Nevertheless, given the D55146’s overall performance, great CFM output and versatile nature, we’re confident in awarding it the title of best air compressor we’ve reviewed.
Its unparalleled reliability and reasonable price given its features are more than solid selling points for any carpenter or other kind of handyman that wishes to ad a strong asset to his tool arsenal.
2. Makita MAC5200 Big Bore 3.0
If the previous compressor is still a bit on the low side for you when CFM is concerned, Makita has a compressor of their own that can deliver that extra air and has more interesting features to boot. Named so for its motor’s large bore, the MAC5200 Big Bore 3.0 is a powerhouse that delivers air on demand and with a short turnaround.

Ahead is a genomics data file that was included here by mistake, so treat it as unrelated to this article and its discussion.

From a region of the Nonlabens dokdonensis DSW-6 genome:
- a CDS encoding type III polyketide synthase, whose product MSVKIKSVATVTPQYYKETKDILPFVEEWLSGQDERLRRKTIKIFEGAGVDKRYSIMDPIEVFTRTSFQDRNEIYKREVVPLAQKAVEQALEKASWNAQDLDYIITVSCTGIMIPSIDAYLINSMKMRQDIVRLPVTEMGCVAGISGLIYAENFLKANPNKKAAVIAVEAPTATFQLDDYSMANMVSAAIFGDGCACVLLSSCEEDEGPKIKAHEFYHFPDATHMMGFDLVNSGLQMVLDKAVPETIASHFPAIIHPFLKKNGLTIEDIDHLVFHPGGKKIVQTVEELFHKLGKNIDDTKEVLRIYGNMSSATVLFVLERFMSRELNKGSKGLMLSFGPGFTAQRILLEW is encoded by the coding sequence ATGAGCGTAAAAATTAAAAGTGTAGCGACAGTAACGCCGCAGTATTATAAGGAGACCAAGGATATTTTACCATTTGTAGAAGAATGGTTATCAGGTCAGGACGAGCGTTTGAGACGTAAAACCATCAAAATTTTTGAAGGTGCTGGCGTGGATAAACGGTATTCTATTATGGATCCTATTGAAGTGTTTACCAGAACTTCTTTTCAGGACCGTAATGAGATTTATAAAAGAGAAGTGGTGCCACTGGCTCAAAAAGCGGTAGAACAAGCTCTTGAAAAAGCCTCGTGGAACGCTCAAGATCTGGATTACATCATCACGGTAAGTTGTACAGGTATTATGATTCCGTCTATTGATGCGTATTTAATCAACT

The best thing about this compressor is its powerful motor. At 3 horsepower, it can afford to have a larger bore, and that enables it to have a larger piston as well.
Since the piston travels a longer distance than what we’d come to expect, the amount of air it can pump out is much greater, 6.5 CFM at 90 PSI to be more exact. Since the compressor has two hose connectors that can power a couple of framing nailers at the same time. Given the fact this is a portable compressor after all, this is quite impressive!
At 140 PSI, the MAC5200’s maximum pressure output is noticeably smaller than that of the previously reviewed compressor, but it makes up for that with a higher CFM and, equally important, very short recharge time.
Users universally praise how fast it can get the air inside its 5.2 gallon tank back to the desired pressure once it falls below a certain point.